When you die, your personal assets form your estate and those assets are typically subject to the probate process. However, you can bypass probate without having to give up control of your assets by adding payable on death beneficiaries to your accounts. Accounts with POD designations do not form part of your estate when you die.
State laws on probate and estate settlement vary but in most states, you can create a revocable living trust to hold your assets. As the name suggests, you can revoke the trust at any time and since you retain control of the trust, the trust must operate under your Social Security number. When you die, the assets in the trust are disbursed to the beneficiaries of the trust as opposed to the beneficiaries of your estate. When you add POD beneficiaries to your bank or investment accounts, you create an informal revocable trust and this means the funds in these accounts do not go through probate.
Your POD beneficiaries can close your accounts simply by providing your bank or investment firm with a copy of your death certificate. The assets that form part of your trust are subject to the claims of your creditors and heirs and a probate judge ultimately decides how to disburse those assets. It costs nothing to add a POD beneficiary to your account, whereas a contested probate process can prove costly. Your POD beneficiaries can access your account upon your death, while it could take months or even years for the probate process to reach its conclusion.
If you live in a state with marital property rights then your individual retirement arrangements may bypass probate even if you did not list a POD beneficiary on those accounts. In such states, your spouse typically assumes control of your IRA even if you named someone else as the POD beneficiary. You can only include your IRA in your estate if your spouse signs a spousal consent form that waives his or her right to your IRA in the event of your death. In states without marital property rights, your IRA does form part of your estate if you name a POD beneficiary.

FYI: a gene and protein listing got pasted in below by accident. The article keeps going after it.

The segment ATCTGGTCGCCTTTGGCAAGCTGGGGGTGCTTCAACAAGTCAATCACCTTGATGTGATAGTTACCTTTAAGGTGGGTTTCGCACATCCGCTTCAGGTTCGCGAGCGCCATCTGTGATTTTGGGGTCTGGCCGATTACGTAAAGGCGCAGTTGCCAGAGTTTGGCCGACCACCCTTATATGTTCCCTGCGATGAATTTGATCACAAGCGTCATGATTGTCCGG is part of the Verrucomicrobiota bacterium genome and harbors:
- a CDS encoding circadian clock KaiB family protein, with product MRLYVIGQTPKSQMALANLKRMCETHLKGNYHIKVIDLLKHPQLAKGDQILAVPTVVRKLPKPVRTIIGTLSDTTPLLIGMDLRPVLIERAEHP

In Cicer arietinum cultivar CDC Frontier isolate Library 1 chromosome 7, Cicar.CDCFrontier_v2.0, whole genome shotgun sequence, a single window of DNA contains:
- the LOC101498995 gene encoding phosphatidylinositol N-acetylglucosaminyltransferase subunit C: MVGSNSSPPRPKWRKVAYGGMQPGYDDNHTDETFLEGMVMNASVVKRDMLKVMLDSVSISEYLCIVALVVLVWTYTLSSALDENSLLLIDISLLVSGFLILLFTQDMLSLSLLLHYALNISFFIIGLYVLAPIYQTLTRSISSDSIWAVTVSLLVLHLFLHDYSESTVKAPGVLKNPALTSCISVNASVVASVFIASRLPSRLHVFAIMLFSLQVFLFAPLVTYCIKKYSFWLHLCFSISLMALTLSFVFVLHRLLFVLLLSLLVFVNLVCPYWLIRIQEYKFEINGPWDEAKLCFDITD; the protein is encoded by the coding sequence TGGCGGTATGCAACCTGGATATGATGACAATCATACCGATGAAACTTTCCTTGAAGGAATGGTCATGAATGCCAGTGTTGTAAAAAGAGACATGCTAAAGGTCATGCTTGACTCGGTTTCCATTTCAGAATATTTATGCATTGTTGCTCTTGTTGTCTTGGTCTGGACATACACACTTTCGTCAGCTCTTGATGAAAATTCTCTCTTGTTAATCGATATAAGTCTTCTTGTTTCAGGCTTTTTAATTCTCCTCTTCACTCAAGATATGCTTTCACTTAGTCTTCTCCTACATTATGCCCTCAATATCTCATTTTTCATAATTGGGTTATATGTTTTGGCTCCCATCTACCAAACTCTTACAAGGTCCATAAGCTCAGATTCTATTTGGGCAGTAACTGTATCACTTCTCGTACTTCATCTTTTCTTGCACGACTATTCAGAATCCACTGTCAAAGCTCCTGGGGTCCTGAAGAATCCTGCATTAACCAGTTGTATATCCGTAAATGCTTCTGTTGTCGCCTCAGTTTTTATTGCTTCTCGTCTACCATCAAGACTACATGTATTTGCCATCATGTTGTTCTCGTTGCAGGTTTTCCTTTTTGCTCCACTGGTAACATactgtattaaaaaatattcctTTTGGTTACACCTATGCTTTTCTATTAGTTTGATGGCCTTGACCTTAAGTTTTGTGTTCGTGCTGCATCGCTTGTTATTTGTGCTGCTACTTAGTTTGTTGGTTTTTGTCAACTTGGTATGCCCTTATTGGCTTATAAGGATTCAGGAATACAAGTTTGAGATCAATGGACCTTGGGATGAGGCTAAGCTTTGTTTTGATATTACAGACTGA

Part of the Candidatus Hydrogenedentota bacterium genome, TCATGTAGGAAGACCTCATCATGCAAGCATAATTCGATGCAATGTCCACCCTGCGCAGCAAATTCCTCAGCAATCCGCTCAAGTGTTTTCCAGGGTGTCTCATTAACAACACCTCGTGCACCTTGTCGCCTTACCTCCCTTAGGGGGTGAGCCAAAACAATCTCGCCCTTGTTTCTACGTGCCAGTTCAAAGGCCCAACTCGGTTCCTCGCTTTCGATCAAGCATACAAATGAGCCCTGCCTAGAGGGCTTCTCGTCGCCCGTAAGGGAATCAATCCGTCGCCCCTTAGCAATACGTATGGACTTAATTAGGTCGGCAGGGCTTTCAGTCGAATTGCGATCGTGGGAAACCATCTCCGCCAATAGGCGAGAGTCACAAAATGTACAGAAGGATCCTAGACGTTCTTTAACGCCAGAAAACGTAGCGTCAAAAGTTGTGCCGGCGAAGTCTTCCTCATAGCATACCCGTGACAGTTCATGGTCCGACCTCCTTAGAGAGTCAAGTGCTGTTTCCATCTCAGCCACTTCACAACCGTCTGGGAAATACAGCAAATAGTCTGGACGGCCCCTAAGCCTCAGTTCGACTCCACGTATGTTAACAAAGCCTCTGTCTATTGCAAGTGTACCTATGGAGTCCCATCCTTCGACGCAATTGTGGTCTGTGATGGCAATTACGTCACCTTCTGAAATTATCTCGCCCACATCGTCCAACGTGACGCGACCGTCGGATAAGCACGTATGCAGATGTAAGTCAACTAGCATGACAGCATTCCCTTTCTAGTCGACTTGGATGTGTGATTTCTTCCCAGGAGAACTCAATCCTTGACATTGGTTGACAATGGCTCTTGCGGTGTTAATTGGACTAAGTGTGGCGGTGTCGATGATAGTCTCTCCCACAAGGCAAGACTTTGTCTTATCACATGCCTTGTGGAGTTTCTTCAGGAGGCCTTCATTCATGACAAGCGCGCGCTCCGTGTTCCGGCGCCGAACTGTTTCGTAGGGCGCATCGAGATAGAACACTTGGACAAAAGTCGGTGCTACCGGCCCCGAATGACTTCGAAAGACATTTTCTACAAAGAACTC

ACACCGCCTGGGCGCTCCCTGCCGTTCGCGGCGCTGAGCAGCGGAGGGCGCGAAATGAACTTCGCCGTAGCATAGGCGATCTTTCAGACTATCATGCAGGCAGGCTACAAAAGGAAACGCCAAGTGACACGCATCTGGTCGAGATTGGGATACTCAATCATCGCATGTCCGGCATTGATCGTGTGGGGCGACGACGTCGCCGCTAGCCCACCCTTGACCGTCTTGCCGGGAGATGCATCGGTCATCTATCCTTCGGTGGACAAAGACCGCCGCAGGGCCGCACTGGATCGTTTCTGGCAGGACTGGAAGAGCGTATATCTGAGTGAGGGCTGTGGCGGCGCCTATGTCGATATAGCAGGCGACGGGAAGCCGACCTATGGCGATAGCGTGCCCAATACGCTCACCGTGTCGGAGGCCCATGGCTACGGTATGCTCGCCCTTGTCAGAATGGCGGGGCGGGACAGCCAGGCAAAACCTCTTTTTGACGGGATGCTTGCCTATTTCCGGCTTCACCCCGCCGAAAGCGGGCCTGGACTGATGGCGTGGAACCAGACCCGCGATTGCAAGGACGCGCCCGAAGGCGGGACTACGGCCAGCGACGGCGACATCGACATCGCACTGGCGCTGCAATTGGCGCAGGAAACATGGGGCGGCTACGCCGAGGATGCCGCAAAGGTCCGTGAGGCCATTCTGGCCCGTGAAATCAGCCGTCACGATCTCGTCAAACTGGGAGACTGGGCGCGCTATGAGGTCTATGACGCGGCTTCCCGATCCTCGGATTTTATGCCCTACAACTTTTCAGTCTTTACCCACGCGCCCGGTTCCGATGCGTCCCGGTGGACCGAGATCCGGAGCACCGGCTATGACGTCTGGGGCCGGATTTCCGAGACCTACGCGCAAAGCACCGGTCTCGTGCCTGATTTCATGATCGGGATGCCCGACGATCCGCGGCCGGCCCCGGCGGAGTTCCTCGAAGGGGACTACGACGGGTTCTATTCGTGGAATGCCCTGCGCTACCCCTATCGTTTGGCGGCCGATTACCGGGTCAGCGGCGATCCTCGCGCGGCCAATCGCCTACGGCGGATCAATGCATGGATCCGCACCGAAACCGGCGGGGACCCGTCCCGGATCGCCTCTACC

In most instances your heirs and creditors cannot make claims on assets that you passed directly to your heirs with the use of POD designations. However, if someone can prove that you named someone as a beneficiary under duress or that some other factor calls the beneficiary designation into question, then the probate judge could nullify the designation and include the disputed account as part of your estate. If you have a POD beneficiary on a joint account, then the account normally becomes the property of the other account owner rather than your estate upon your death, and then passes to the beneficiary upon the death of the last surviving account owner.
- FDIC: Ownership Categories Revocable Trust Accounts
- Kiplinger; Avoid Probate With Pay-On-Death Accounts; April 2003
- Commonwealth of Massachusetts. "Find Out When It’s Necessary to Probate an Estate." Accessed Sept. 17, 2020.
- Cornell Law School Legal Information Institute. "Right of Survivorship." Accessed Sept. 17, 2020.
- Social Security Administration. "SI ATL01110.510 Shared Ownership." Accessed Sept. 17, 2020.
- IRS. "Frequently Asked Questions on Gift Taxes." Accessed Sept. 17, 2020.
- American Bar Association. "Estate, Gift, and GST Taxes." Accessed Sept. 17, 2020.